Surfing the Streets: Hopping on the Longboarding Trend
Think back to the dawn of human innovation. Think of the wheel - a baby step toward today’s world that advanced transport and travel. The wheel hasn’t been a way to change the world so much as it is a method to navigate and appreciate it. To enjoy the curves and personality of the landscape, the people and their culture, the times and the seasons.
What better way to feel the world than through the wheel, and what better way to feel the wheel than through a longboard, a device that is little more than four wheels and a piece of wood (and/or bamboo or carbon fiber). The openness of this kind of travel feels distinctly open (yup). You aren’t sitting atop a bike frame, and you're not strapped into anything, you’re just out there to experience everything the world has to offer. Of course, if you just want some exercise or want to look “hip,” it could work for that too. I have one, and guess what: I’m totally hip, yo.
What’s the Difference Between a Longboard and a Skateboard?
Here’s the deal: It’s true that a longboard and skateboard have some strong similarities. They both have wheels, trucks (the metal axles that make turning possible), and a deck to stand on. However, a longboard is… well, longer. I think the best way to understand the differences is to recognize what they’re intended for.
Skateboards are fine-tuned for tricks (kickflips, 900’s, stalefishies) and broken bones. Longboards, on the other hand, are built to handle higher speeds, sharper turns, and cruising around town. This makes them more stable and easier to navigate. Sure, people do tricks (or illusions) but you shouldn’t feel an obligation to do any, it’s perfectly acceptable to just enjoy longboarding with all your wheels firmly on the ground.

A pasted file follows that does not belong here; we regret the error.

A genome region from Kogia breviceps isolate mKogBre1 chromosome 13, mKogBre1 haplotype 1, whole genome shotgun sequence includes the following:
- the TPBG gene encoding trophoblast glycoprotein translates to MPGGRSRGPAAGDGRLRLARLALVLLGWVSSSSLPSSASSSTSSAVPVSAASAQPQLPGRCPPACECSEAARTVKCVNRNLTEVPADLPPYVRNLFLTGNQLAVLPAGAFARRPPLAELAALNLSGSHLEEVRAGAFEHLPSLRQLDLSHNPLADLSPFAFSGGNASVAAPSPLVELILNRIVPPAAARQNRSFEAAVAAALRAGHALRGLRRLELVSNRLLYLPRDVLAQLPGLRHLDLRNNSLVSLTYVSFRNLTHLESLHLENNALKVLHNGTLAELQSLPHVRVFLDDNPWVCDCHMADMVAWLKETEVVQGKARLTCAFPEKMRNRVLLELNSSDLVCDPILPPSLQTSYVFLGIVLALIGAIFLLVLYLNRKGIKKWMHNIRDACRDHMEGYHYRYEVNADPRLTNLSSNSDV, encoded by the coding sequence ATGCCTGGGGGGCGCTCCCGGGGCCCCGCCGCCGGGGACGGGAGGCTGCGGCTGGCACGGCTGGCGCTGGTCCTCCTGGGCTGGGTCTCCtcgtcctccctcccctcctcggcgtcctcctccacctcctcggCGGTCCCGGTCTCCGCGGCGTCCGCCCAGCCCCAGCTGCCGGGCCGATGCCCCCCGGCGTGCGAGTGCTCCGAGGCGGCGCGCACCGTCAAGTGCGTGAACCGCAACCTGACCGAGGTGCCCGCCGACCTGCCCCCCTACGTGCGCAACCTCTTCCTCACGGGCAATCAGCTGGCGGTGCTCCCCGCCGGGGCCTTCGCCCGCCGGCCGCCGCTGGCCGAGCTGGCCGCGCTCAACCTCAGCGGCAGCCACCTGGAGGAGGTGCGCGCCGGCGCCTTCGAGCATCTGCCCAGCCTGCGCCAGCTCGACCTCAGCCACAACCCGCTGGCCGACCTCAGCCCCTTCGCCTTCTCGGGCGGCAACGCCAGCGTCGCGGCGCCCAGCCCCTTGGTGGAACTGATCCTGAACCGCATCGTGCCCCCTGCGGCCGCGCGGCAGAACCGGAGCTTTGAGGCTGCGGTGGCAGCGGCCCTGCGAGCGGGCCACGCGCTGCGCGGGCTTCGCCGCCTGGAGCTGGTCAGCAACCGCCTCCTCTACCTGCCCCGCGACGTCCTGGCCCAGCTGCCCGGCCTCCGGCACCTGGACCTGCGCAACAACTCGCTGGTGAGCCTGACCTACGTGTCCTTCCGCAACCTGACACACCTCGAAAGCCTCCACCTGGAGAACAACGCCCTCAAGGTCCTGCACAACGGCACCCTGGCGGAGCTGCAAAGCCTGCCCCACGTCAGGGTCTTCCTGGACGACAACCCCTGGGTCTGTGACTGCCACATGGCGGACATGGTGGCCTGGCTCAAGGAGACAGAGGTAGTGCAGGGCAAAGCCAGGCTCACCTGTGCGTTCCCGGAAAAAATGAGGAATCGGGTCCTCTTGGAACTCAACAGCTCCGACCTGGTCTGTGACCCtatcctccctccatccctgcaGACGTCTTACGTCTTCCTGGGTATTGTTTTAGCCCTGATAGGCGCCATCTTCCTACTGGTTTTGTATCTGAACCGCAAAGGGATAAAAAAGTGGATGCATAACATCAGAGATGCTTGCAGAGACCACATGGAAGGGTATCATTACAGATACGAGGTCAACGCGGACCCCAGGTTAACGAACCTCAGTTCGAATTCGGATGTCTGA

What’s So Great About Them?
You may have noticed that the crowd using these longboard things is getting older. Just look at a college campus; people of adult age are getting into it. Everyone may not enjoy it for the same reasons, but there are a few aspects that give it a wide appeal:
- No locks required. You can take it with you. Unlike a bike, you can easily carry a longboard into buildings.
- Aesthetic appeal. It may not be cool to take “walks” anymore, but viewing the neighborhood by longboard is perfectly acceptable.
- Accessibility. It may look tough, but it isn’t too difficult to learn. I can’t say that it’s for everyone, or that you won’t ever fall, but the more you do it, the better your balance, turning, and enjoyment will be.
- Adventure. Traveling by board adds some pizazz to the same old places. If you’re trying to spice up quick trips around town, this could be a nice option.
- Adrenaline. Hilly terrain is a lot more exciting on one of these contraptions; some riders actually go out of their way for them. A section of longboarders have made drifting sideways down hills, or “sliding,” a sport in itself.
Despite all these benefits, the greatest appeal is just the simple feeling of riding one. There’s something so peaceful about gliding down a gentle hill on a smooth road and feeling a calming breeze, or the feeling of carving back and forth on an empty street. It’s intangible, but it’s the kind of feeling I’ve found myself chasing on many summer nights. Call it what you will, call it “longboarding Zen” if you want. Whatever you call it, it’s wonderful.
I hope you find the feeling for yourself. But do watch out for potholes... not so wonderful.